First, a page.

Wow. So… some mannequins spy on you.
In the lead-up to the holiday shopping season, BusinessWeek reported that “bionic mannequins are spying on shoppers to boost luxury sales” at five unnamed companies. The $5,130 EyeSee mannequins from Almax have cameras embedded in their eyes that use IBM Cognos software to record the number of shoppers checking out window displays and clothes, while also noting their age, gender and race. They don’t keep any images of the customers, just the aggregate data about who’s been considering blowing money on cashmere sweaters and $300 jeans. But it may not stop there.
“To give the EyeSee ears as well as eyes, Almax is testing technology that recognizes words to allow retailers to eavesdrop on what shoppers say about the mannequin’s attire,” reports BusinessWeek. This is the second time I’ve heard a business float the idea of recording customers’ conversation in order to better advertise to them. The desire for better marketing may just be the biggest threat out there to your privacy.
Shows the “Do Not Track” option in Google Chrome v.23 and up.
To turn this on, click Chrome’s Settings menu | Show advanced settings… | Privacy | “Send a ‘Do Not Track’ request with your browsing traffic.”
Datalogix has purchasing data from about 70m American households largely drawn from loyalty cards and programmes at more than 1,000 retailers, including grocers and drug stores. By matching email addresses or other identifying information associated with those cards against emails or information used to establish Facebook accounts, Datalogix can track whether people bought a product in a store after seeing an ad on Facebook.
The need for privacy-enhancing technologies continues. If all our communications are routinely intercepted and scrutinized, some of us will need the assurance that our good work is done without observance. Certain countries don’t like human rights workers “poking around,” for instance, or want to closely observe the movements of aid agency observers.
With that in mind, Phil Zimmermann, the original brain behind PGP, expects to launch Silent Circle later this year. The company’s main offering is a $20-a-month encryption service for voice, SMS, videoconference and e-mail traffic.
Interesting. So apparently I missed that life insurers are looking at using tracked Web data (such as that collected by Acxiom) to evaluate whether or not to insure people. Of course Acxiom says that it “wouldn’t” share this info with insurers, but it makes more sense to me that they would follow the money instead, changing their rules if necessary.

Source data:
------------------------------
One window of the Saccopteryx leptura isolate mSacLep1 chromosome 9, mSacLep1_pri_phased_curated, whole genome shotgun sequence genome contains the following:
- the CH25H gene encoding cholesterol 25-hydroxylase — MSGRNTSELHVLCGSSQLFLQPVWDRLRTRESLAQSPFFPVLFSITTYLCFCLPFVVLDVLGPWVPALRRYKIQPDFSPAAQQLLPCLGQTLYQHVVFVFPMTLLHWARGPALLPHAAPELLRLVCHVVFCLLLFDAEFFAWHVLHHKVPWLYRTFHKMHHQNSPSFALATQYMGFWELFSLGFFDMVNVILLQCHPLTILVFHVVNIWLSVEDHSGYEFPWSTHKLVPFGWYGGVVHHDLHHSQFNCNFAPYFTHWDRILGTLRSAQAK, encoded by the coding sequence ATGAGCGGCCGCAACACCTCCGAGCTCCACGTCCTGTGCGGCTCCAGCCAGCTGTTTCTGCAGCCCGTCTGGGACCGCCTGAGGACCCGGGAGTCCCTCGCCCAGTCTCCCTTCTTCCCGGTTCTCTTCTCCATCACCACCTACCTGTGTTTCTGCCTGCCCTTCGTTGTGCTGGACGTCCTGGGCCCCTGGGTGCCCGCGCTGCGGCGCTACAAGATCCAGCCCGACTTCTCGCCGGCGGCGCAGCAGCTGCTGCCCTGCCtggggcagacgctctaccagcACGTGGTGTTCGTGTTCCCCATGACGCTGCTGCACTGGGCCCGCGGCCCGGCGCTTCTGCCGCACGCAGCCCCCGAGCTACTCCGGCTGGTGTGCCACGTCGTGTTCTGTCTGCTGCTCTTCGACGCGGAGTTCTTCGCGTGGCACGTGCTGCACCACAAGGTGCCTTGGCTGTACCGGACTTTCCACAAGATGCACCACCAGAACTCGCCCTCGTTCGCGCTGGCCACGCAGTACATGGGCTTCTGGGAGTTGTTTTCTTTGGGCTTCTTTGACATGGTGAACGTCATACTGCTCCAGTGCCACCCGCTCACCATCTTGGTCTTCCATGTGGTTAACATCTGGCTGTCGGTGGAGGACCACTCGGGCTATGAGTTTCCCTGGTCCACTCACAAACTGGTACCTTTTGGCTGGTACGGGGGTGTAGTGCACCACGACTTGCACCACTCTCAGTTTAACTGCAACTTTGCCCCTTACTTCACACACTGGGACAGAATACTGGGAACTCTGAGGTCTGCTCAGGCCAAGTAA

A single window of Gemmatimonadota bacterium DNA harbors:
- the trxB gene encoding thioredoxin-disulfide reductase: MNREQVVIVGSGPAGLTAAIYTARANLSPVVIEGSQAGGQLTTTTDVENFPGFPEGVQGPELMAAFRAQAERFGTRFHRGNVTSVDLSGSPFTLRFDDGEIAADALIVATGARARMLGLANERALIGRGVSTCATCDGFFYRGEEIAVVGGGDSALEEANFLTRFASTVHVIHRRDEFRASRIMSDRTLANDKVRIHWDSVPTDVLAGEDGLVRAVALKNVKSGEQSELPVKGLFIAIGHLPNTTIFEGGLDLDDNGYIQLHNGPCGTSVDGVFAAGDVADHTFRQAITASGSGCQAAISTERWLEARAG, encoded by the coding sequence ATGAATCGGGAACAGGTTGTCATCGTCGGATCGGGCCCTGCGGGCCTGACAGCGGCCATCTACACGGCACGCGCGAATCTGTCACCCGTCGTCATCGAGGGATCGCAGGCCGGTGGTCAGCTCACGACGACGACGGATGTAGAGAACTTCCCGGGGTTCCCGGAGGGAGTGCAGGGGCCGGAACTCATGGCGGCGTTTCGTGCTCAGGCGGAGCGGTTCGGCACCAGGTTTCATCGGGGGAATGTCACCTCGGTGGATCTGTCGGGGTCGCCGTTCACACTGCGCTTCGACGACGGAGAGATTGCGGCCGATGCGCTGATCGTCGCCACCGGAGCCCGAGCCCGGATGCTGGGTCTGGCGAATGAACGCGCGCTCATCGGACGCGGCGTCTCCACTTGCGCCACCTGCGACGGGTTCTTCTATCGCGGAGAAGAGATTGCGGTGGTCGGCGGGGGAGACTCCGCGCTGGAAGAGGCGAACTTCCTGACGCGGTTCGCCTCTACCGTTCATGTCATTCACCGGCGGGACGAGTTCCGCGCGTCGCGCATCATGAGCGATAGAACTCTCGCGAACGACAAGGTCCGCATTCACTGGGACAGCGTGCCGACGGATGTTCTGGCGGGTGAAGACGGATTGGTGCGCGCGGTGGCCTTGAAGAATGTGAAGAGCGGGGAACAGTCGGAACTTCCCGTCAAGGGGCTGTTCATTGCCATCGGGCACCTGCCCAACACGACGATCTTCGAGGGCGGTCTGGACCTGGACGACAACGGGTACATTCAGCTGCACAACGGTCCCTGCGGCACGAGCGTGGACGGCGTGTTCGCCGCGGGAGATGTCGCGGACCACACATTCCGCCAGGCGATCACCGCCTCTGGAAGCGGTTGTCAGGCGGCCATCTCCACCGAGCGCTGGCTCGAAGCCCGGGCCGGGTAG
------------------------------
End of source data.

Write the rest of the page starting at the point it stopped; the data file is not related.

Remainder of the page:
Acxiom recently told investors it takes in three billion pieces of information daily as businesses seek to “monetize” information about their customers. Some retailers share information about purchases made by people, including item description, price and the person’s name.
Increasingly, information comes from people’s online behavior. Acxiom says it buys data from online publishers about what kinds of articles a subscriber reads—financial or sports, for example—and can find out if somebody’s a gourmet-food lover from their online purchases. Online marketers often tap data sources like these to target ads at Web users.
Public-key infrastructure is great. When it works, you can be quite sure that you are communicating with whom you want to communicate, and you can even communicate securely if you wish. Alice and Clare can send each other mail, and Bob won’t be able to sneak in there and read it.
It’s supremely easy for Alice to create a private key, and publish her public key to a keyserver. “That’s it?” she thinks, with a leap of her heart. “Wow! It’s so easy!”
Let’s fast-forward a bit.
For a while, Alice and Clare have fun sending encrypted messages back and forth. They find a plug-in to send encrypted mail through their GMail accounts (FireGPG), and that’s useful for a while, although oops, the developer discontinues GMail support. But they can still use other clients, and they do so.
Things are hunky-dory for a while.
Then one day Alice upgrades her computer, and she forgets to migrate her private key over to the new box. She doesn’t have her passphrase at hand, of course, because she had her e-mail client save it for her; she had it on a sticky note so she only had to look it up once in a while.
“Oh, well,” thinks Alice. “I’ll just create a new public key.”
Oops. Is this user-friendly?
Now Alice has a PGP key sitting out there on a keyserver. She can’t use it because she doesn’t have the equivalent private key. She can’t revoke it because she didn’t think it was that important to create a revocation certificate at the time and save it. Someone told her to do that once. “Don’t save it in the cloud, but on a disk that would never lose its data and could never be compromised. Then lock it away in a safe in your basement. You did make sure your basement was a Faraday cage, didn’t you?”
PKI is such a useful, powerful tool. But… it’s still very easy to screw up and cause lasting damage, though. I guess it’s like a “Hole Hawg,” an apt comparison to other powerful technologies, as noted by Neal Stephenson.
There IS an option for Alice. She can create a new key, with a user ID like: “only use this key. That other one is bad,” and then get all her friends to sign the new key. There are other techniques, but that’s pretty much as close as she’s going to get.
Questions like this in security-related topics interest me: If it’s easier to use, will more people use it? And if it’s more widely used, will that increase its relevance?